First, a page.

FAQs for Helping Someone Quit

How much support should I give someone quitting smoking? Everyone who quits needs a different amount or type of support. Just ask them what kind of support they want and how much.

What resources are available to help someone quit smoking?

Suggest to someone who is trying to quit that they use the online tips, tools, and support on Smokefree.

How long does nicotine withdrawal usually last?

For most people, the worst symptoms of withdrawal last a few days to a few weeks. Be extra mindful of the things that could trigger their urge to smoke during this time. Have a distraction or backup plan ready in case a craving hits.

What if my friend or family member is pregnant?

Many smokers get strong pressure to quit smoking when they become pregnant. Many of them also want to quit smoking. But being pregnant doesn't magically make it easier. While many women do succeed in quitting smoking before their baby is born, many others have a hard time staying quit after their baby is born.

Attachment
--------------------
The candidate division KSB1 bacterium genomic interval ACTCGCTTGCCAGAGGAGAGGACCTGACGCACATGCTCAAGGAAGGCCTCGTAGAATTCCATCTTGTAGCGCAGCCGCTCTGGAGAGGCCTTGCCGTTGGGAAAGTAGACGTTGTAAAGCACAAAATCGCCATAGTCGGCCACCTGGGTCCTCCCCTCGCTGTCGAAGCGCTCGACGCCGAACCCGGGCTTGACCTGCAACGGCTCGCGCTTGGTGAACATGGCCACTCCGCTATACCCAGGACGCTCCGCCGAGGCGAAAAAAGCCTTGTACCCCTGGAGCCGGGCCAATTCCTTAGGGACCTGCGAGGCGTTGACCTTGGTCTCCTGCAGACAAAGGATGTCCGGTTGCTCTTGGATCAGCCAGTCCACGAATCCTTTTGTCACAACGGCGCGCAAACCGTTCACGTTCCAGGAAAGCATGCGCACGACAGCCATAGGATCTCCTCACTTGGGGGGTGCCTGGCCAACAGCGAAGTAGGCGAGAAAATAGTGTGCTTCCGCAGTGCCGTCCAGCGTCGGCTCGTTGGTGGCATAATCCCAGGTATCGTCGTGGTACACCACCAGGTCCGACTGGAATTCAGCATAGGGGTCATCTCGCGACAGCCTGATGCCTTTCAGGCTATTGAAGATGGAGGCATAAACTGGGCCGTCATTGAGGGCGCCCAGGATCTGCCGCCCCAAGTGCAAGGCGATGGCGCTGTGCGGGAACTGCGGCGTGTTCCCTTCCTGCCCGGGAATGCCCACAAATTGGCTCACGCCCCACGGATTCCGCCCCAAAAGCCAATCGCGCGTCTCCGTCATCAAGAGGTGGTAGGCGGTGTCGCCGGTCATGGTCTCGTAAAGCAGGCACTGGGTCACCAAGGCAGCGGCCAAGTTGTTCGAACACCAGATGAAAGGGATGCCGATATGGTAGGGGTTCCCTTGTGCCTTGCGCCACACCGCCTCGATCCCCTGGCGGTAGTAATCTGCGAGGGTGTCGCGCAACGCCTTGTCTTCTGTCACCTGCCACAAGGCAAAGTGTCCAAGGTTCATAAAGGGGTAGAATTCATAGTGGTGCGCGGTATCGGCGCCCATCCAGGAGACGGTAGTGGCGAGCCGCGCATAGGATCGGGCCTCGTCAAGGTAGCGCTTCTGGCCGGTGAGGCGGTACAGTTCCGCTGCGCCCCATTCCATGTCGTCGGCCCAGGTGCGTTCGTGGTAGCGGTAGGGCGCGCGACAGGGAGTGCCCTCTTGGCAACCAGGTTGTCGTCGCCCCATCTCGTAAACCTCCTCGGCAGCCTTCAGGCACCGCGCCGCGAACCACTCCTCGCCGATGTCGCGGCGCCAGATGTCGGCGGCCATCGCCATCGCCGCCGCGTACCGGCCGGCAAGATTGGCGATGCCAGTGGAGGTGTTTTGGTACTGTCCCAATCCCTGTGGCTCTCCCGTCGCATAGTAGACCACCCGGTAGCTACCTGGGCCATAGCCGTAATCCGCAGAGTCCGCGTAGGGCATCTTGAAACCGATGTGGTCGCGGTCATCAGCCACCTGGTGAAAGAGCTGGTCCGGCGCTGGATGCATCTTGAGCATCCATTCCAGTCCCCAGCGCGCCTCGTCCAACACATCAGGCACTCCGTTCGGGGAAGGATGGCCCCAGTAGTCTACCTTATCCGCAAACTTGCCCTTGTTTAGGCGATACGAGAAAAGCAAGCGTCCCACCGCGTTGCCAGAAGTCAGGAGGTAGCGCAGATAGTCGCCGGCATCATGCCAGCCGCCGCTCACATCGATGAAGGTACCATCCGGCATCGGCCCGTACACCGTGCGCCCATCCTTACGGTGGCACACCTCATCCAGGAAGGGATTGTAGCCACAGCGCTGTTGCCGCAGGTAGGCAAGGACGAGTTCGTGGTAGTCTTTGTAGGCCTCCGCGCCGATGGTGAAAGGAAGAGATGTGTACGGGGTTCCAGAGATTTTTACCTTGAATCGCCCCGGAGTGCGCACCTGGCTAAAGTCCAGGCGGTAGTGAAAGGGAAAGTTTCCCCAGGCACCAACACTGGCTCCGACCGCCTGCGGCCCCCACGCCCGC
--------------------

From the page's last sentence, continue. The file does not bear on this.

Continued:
Pregnant women who quit smoking can have withdrawal and cravings just like women who aren't pregnant. Having a baby can be very stressful. Many women use smoking as a way to deal with it. Your support is important to helping someone quit and stay quit.

Learn more about smoking and pregnancy and watch the video Reach Out & Offer Her a Helping Hand.

What if the person doesn't want to quit smoking right now?

Quitting smoking is the best thing a person can do for their health. But the decision to quit is one they have to make for themselves. You can't force them if they're not ready. However, you should continue to come back to the topic, and let them know that you'll be there to support them when they are ready.

What if I smoke?

If your friend or family member is quitting and you’ve also been thinking about it, now could be a good time to quit. But if you aren't ready to quit smoking, decide how you will handle your own smoking around them. You don't want to trigger their urge to reach for a cigarette. Be sure to ask yourself whether you can be supportive while continuing to smoke.

  • Don't smoke around them or buy cigarettes when you're together.
  • Use mouthwash, wash your hands, and change your clothes to avoid smelling like cigarettes when you're together.
  • Create a "no smoking" rule for your home and car if you live together.
  • Keep your ashtrays, lighters, and cigarettes out of sight.
  • Be supportive of spending time in smokefree places like at the movies.

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